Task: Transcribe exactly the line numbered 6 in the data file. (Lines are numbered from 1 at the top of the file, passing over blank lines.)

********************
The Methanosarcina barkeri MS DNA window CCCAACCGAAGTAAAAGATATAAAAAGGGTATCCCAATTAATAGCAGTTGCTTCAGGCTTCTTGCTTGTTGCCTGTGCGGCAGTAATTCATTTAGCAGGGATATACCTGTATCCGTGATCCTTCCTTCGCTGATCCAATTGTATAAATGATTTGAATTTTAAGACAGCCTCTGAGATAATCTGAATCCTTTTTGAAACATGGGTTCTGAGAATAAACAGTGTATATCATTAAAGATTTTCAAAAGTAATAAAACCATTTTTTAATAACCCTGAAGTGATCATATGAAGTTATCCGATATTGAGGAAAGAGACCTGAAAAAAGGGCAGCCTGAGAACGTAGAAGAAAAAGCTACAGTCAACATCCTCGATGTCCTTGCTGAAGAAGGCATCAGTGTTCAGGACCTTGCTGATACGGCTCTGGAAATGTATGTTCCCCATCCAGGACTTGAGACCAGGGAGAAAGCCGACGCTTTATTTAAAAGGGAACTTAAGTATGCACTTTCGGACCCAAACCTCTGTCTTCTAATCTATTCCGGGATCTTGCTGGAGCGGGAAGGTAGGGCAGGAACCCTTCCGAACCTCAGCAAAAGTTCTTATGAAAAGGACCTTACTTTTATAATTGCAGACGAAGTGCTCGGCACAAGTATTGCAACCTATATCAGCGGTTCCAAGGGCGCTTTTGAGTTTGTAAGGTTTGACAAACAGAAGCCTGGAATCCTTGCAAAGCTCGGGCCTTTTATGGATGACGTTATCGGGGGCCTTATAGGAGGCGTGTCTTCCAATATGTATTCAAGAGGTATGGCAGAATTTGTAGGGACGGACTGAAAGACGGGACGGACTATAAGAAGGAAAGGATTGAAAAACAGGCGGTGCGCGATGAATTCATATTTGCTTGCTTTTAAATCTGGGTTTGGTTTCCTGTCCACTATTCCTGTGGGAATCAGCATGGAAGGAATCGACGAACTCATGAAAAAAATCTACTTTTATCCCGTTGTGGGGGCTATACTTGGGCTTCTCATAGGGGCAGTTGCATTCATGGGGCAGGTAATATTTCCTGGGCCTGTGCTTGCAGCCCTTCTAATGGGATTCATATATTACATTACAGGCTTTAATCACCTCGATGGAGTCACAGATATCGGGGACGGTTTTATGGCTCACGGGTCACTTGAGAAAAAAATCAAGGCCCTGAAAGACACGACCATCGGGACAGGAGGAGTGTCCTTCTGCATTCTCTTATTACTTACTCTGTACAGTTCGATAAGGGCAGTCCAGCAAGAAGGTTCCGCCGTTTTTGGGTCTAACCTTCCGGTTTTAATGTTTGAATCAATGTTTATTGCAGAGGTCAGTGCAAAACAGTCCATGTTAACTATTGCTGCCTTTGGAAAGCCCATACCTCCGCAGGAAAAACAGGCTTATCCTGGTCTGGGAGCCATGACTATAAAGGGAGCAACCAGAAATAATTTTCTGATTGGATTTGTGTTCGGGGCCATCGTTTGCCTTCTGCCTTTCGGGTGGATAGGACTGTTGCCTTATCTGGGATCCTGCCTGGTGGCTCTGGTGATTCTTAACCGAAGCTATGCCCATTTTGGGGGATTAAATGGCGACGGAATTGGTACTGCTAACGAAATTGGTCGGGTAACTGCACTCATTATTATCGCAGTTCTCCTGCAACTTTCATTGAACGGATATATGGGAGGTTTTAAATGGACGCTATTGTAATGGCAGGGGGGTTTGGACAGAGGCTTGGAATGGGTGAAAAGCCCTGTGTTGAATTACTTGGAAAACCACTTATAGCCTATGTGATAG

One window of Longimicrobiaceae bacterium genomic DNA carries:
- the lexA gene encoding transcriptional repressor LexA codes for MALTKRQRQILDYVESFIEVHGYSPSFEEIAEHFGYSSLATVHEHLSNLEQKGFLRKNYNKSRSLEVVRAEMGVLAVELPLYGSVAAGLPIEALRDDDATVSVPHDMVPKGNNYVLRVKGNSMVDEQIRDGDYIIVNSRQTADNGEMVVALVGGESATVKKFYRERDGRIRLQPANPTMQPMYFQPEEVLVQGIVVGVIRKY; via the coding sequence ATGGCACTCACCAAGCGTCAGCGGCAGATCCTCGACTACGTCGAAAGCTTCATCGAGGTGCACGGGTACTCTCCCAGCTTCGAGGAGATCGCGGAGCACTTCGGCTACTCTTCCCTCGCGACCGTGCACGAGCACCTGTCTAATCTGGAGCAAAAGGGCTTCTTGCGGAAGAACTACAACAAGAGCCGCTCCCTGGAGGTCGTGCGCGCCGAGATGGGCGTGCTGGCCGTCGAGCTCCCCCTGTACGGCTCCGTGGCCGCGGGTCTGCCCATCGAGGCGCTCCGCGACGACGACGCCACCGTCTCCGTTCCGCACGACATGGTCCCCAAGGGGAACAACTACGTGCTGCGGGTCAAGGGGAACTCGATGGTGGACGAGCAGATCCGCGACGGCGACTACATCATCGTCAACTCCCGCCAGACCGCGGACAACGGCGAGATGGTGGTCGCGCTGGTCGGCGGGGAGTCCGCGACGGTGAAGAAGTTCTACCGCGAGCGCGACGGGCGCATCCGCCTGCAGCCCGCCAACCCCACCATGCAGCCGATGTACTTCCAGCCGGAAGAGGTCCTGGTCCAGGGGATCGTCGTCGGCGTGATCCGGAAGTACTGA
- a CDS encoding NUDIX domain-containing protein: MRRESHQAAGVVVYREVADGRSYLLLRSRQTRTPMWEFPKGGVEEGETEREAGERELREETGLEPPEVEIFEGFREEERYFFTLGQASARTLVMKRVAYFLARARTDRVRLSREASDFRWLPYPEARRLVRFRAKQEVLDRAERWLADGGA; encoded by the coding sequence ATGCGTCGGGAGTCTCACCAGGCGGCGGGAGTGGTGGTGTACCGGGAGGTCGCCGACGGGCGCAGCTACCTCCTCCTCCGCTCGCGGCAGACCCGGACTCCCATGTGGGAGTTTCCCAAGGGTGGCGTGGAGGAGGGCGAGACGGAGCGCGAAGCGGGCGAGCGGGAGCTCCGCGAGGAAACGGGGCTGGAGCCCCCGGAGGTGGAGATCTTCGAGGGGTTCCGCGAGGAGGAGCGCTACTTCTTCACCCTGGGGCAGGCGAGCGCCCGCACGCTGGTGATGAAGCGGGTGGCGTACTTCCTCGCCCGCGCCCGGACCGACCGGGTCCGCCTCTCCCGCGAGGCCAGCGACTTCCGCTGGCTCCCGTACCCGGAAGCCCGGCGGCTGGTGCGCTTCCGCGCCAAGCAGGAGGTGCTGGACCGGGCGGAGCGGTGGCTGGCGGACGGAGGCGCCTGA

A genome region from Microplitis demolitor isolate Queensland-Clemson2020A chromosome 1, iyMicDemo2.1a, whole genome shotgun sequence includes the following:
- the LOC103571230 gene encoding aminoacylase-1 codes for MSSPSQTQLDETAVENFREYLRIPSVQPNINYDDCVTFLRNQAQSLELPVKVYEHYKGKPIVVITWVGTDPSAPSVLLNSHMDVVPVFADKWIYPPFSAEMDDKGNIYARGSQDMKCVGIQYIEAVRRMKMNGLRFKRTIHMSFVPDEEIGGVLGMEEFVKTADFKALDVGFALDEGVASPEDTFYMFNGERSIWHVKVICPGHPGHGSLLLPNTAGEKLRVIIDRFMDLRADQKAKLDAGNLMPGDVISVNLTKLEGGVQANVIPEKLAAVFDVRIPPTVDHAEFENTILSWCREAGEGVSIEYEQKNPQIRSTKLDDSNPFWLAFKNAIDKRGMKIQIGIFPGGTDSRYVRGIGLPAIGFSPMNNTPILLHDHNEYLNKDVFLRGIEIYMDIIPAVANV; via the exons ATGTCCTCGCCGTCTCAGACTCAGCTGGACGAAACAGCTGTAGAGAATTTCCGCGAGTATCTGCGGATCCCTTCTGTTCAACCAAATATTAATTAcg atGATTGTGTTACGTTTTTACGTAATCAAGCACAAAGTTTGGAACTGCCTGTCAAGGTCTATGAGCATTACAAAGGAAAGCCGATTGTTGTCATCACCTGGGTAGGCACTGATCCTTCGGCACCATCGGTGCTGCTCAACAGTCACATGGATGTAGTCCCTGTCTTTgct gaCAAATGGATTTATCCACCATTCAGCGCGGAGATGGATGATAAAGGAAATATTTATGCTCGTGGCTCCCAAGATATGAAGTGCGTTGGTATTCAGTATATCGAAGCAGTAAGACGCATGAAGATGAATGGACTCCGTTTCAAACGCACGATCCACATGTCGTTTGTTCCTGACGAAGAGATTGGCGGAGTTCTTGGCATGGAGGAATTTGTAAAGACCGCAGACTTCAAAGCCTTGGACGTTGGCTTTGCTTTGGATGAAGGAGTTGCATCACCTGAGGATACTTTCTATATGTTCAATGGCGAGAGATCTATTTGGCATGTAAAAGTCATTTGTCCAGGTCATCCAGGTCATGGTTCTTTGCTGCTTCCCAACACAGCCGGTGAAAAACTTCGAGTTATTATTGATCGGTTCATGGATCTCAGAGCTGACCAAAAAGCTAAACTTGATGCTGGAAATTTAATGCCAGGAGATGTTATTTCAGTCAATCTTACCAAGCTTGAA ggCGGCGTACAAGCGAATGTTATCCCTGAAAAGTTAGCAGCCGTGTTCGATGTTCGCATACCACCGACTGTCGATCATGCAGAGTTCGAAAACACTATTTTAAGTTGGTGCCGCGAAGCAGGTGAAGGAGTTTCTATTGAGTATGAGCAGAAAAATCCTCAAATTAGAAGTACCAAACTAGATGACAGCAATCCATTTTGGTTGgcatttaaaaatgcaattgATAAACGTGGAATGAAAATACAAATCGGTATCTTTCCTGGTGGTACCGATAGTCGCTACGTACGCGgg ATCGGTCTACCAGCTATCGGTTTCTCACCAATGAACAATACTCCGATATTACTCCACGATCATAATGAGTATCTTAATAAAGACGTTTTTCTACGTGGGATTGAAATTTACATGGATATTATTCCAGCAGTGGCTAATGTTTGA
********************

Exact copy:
- the LOC103571230 gene encoding aminoacylase-1 codes for MSSPSQTQLDETAVENFREYLRIPSVQPNINYDDCVTFLRNQAQSLELPVKVYEHYKGKPIVVITWVGTDPSAPSVLLNSHMDVVPVFADKWIYPPFSAEMDDKGNIYARGSQDMKCVGIQYIEAVRRMKMNGLRFKRTIHMSFVPDEEIGGVLGMEEFVKTADFKALDVGFALDEGVASPEDTFYMFNGERSIWHVKVICPGHPGHGSLLLPNTAGEKLRVIIDRFMDLRADQKAKLDAGNLMPGDVISVNLTKLEGGVQANVIPEKLAAVFDVRIPPTVDHAEFENTILSWCREAGEGVSIEYEQKNPQIRSTKLDDSNPFWLAFKNAIDKRGMKIQIGIFPGGTDSRYVRGIGLPAIGFSPMNNTPILLHDHNEYLNKDVFLRGIEIYMDIIPAVANV; via the exons ATGTCCTCGCCGTCTCAGACTCAGCTGGACGAAACAGCTGTAGAGAATTTCCGCGAGTATCTGCGGATCCCTTCTGTTCAACCAAATATTAATTAcg atGATTGTGTTACGTTTTTACGTAATCAAGCACAAAGTTTGGAACTGCCTGTCAAGGTCTATGAGCATTACAAAGGAAAGCCGATTGTTGTCATCACCTGGGTAGGCACTGATCCTTCGGCACCATCGGTGCTGCTCAACAGTCACATGGATGTAGTCCCTGTCTTTgct gaCAAATGGATTTATCCACCATTCAGCGCGGAGATGGATGATAAAGGAAATATTTATGCTCGTGGCTCCCAAGATATGAAGTGCGTTGGTATTCAGTATATCGAAGCAGTAAGACGCATGAAGATGAATGGACTCCGTTTCAAACGCACGATCCACATGTCGTTTGTTCCTGACGAAGAGATTGGCGGAGTTCTTGGCATGGAGGAATTTGTAAAGACCGCAGACTTCAAAGCCTTGGACGTTGGCTTTGCTTTGGATGAAGGAGTTGCATCACCTGAGGATACTTTCTATATGTTCAATGGCGAGAGATCTATTTGGCATGTAAAAGTCATTTGTCCAGGTCATCCAGGTCATGGTTCTTTGCTGCTTCCCAACACAGCCGGTGAAAAACTTCGAGTTATTATTGATCGGTTCATGGATCTCAGAGCTGACCAAAAAGCTAAACTTGATGCTGGAAATTTAATGCCAGGAGATGTTATTTCAGTCAATCTTACCAAGCTTGAA ggCGGCGTACAAGCGAATGTTATCCCTGAAAAGTTAGCAGCCGTGTTCGATGTTCGCATACCACCGACTGTCGATCATGCAGAGTTCGAAAACACTATTTTAAGTTGGTGCCGCGAAGCAGGTGAAGGAGTTTCTATTGAGTATGAGCAGAAAAATCCTCAAATTAGAAGTACCAAACTAGATGACAGCAATCCATTTTGGTTGgcatttaaaaatgcaattgATAAACGTGGAATGAAAATACAAATCGGTATCTTTCCTGGTGGTACCGATAGTCGCTACGTACGCGgg ATCGGTCTACCAGCTATCGGTTTCTCACCAATGAACAATACTCCGATATTACTCCACGATCATAATGAGTATCTTAATAAAGACGTTTTTCTACGTGGGATTGAAATTTACATGGATATTATTCCAGCAGTGGCTAATGTTTGA